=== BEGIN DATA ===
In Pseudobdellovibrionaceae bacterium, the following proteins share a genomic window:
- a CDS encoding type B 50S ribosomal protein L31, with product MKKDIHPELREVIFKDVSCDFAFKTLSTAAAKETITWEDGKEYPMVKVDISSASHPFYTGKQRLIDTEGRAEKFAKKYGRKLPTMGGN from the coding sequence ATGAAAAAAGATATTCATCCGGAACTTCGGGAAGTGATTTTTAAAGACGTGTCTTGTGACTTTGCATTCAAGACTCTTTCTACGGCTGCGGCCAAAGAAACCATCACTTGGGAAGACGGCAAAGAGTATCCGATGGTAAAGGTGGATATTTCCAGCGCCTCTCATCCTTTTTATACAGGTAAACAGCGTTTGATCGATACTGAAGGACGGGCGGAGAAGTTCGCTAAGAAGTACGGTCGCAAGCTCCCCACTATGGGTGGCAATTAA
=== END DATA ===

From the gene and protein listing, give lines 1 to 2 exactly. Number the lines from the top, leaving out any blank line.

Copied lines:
In Pseudobdellovibrionaceae bacterium, the following proteins share a genomic window:
- a CDS encoding type B 50S ribosomal protein L31, with product MKKDIHPELREVIFKDVSCDFAFKTLSTAAAKETITWEDGKEYPMVKVDISSASHPFYTGKQRLIDTEGRAEKFAKKYGRKLPTMGGN from the coding sequence ATGAAAAAAGATATTCATCCGGAACTTCGGGAAGTGATTTTTAAAGACGTGTCTTGTGACTTTGCATTCAAGACTCTTTCTACGGCTGCGGCCAAAGAAACCATCACTTGGGAAGACGGCAAAGAGTATCCGATGGTAAAGGTGGATATTTCCAGCGCCTCTCATCCTTTTTATACAGGTAAACAGCGTTTGATCGATACTGAAGGACGGGCGGAGAAGTTCGCTAAGAAGTACGGTCGCAAGCTCCCCACTATGGGTGGCAATTAA